Saturday, July 18, 2009

Forty Years

The Wright Brothers first flew their Kitty Hawk on December 17th 1903.

On July 25th 1909, Louis Bleriot made the first aeroplane crossing of the Channel. On June 5th 1919, John Alcock and Arthur Whitten Brown made the first aeroplane crossing of the Atlantic Ocean. On May 21st 1927 Charles Lindbergh became the first man to fly non-stop across the Atlantic from New York to Paris.

It was only 18 years from the 35 minute flight of Bleriot to the 35 hour flight of Lindbergh.

From that time, the pace of technological change seemed to accelerate dramatically. The invention of the jet engine by Sir Frank Whittle saw the first jet aeroplane, the Gloster-Whittle fly on May 15th 1941.

After the end of the Second World War, speeds became ever faster: the sound barrier was broken by Chuck Yeager on October 14th 1947.

Finally, on 12th April 1961, Yuri Gagarin became the first man into space. It was only 58 years since the first flight.

In December 1968, Jim Lovell, Frank Borman, and Bill Anders became the first human beings to leave Earth, and go into orbit around the Moon on Apollo 8. Just over six months later, Neil Armstrong and Buzz Aldrin became the first human beings to actually set foot upon the Moon on July 20th 1969. It was almost 60 years to the day since Bleriot had flown the channel.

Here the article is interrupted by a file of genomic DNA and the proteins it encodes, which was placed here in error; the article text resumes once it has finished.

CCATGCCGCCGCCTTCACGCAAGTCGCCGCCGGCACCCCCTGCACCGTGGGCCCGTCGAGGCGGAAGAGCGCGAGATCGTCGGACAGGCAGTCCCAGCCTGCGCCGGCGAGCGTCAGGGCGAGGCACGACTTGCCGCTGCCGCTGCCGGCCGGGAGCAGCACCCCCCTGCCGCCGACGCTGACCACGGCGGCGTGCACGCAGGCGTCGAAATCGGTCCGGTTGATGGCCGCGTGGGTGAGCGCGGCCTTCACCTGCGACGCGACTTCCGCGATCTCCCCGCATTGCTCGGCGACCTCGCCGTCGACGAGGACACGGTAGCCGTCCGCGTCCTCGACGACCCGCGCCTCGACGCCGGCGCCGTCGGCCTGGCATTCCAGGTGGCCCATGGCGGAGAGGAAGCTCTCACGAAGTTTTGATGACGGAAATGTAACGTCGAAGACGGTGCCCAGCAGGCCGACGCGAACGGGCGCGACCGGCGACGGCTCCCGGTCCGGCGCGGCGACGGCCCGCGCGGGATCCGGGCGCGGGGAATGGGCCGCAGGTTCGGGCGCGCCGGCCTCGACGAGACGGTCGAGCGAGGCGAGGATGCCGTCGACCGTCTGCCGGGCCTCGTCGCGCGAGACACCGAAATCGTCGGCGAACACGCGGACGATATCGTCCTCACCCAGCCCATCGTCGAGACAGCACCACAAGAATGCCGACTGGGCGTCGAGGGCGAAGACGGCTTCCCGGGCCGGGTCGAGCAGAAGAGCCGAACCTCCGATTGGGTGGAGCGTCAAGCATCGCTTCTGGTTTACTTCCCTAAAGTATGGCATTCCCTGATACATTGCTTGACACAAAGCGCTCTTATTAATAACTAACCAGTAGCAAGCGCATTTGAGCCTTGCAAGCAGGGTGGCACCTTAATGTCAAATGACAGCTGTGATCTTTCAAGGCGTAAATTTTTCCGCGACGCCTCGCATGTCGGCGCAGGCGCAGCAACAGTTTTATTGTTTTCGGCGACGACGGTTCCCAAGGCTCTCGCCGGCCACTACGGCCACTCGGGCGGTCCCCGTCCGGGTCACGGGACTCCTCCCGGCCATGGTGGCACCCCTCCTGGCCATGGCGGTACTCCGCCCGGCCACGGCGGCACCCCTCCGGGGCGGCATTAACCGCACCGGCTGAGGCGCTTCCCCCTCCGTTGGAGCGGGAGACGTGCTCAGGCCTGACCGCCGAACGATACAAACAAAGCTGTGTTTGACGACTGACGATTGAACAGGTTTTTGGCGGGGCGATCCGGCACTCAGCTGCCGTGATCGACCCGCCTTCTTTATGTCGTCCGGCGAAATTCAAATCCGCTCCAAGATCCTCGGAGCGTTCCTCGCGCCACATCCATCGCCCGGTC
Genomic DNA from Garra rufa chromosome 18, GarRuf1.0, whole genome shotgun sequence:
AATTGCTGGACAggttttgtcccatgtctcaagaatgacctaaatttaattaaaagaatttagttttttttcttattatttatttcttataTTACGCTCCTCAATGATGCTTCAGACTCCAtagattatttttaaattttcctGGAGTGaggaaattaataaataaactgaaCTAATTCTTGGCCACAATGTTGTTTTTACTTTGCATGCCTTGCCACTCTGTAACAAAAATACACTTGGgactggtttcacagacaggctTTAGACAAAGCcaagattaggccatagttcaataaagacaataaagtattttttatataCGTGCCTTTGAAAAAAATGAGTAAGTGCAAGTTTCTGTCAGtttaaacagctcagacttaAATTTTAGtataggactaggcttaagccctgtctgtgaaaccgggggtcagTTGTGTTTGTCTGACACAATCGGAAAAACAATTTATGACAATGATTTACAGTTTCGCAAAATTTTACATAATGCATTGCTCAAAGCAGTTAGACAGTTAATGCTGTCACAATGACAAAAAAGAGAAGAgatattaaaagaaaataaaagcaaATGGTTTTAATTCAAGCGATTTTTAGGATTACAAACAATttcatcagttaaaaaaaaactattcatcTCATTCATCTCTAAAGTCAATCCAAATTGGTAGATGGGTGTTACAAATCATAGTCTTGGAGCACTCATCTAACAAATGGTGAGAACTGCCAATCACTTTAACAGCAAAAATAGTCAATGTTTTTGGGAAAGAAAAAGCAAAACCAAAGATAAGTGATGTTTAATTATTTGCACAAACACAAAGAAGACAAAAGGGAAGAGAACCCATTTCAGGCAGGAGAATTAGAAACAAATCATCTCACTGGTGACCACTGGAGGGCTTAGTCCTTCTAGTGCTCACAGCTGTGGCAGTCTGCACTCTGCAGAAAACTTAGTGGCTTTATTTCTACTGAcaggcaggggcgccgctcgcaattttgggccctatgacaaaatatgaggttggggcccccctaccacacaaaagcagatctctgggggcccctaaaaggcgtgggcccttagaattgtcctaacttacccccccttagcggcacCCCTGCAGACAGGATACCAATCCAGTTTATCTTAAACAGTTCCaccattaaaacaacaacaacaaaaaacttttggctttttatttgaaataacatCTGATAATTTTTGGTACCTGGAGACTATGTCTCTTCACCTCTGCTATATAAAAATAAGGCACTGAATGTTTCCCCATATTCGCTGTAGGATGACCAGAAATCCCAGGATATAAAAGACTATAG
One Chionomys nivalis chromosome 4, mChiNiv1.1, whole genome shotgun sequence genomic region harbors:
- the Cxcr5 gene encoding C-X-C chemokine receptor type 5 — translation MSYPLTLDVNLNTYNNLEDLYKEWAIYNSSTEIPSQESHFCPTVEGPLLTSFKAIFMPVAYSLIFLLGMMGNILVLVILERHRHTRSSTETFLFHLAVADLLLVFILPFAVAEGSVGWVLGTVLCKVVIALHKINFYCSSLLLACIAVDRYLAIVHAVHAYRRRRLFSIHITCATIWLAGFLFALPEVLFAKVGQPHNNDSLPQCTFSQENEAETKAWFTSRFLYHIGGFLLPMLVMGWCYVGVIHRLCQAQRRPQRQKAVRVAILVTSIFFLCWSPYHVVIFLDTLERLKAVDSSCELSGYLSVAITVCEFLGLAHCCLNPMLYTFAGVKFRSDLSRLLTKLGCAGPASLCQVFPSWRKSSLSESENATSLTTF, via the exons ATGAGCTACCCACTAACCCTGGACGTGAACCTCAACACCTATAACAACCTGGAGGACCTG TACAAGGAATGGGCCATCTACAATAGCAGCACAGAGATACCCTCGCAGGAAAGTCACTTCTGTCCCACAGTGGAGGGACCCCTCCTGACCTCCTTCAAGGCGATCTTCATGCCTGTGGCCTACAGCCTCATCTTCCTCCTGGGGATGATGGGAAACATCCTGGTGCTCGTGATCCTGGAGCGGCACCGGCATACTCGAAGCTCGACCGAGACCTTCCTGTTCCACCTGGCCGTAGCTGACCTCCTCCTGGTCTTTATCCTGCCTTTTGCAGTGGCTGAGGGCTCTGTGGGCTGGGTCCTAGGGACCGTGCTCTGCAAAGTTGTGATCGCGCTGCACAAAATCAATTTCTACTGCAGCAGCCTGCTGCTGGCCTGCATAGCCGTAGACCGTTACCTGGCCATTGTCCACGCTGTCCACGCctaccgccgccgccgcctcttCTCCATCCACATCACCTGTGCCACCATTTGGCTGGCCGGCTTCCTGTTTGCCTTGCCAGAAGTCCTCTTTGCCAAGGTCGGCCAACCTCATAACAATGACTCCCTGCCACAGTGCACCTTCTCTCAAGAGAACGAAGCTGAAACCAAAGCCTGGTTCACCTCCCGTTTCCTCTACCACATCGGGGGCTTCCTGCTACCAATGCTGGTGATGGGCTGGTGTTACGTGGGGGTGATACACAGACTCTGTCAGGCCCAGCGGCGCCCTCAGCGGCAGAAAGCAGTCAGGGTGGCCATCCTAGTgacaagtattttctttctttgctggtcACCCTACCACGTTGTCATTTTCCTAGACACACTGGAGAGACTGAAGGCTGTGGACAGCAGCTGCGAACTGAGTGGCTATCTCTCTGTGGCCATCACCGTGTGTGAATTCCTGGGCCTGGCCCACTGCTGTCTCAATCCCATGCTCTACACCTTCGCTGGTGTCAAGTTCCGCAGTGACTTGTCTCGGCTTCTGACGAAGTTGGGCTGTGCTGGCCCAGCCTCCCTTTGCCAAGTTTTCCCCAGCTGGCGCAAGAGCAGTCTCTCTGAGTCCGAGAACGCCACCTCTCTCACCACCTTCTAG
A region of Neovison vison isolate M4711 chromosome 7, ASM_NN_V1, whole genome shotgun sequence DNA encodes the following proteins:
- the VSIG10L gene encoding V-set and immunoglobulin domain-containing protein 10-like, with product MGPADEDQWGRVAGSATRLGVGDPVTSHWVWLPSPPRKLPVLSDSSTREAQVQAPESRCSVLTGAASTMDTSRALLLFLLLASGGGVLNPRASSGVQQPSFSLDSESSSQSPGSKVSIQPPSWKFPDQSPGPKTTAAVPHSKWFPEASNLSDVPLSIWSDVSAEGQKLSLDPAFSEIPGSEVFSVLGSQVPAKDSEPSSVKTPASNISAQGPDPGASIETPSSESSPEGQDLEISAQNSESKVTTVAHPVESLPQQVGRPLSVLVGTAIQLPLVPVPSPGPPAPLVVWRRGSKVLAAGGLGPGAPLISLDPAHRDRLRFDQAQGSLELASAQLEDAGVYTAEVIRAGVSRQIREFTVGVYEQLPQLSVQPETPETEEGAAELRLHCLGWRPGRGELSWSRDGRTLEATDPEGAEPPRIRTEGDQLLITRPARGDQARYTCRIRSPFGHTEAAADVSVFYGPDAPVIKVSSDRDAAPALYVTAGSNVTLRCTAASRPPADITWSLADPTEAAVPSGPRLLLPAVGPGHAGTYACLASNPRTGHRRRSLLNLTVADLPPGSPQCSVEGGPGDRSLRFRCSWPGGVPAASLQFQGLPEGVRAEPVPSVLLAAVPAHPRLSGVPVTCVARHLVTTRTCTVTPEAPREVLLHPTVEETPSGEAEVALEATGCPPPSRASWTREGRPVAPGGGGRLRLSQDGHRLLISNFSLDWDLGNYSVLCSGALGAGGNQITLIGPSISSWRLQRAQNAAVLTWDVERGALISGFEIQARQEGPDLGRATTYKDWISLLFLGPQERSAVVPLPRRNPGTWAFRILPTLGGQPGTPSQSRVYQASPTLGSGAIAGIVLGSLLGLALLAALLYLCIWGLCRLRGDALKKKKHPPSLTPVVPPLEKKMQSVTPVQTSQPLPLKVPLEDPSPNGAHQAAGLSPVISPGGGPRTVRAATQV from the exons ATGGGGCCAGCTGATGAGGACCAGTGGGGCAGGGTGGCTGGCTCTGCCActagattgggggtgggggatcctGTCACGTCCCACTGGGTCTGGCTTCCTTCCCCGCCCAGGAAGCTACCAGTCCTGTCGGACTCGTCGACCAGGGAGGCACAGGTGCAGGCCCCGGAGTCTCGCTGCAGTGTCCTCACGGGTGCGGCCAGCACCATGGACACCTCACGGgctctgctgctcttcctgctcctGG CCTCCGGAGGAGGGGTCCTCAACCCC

Apollo was for me, as a child, and awe inspiring experience. From the majestic roar of the Saturn V rockets at lift off, to the journey through zero gravity, to the landing and exploration on the Moon itself and the eventual drama of splashdown, I would watch whatever was shown on the TV. The later missions, with the lunar rover, were already a giant stride beyond what Neil Armstrong's small step had achieved: each mission seemed to be one step closer to a permanent human presence on the Moon.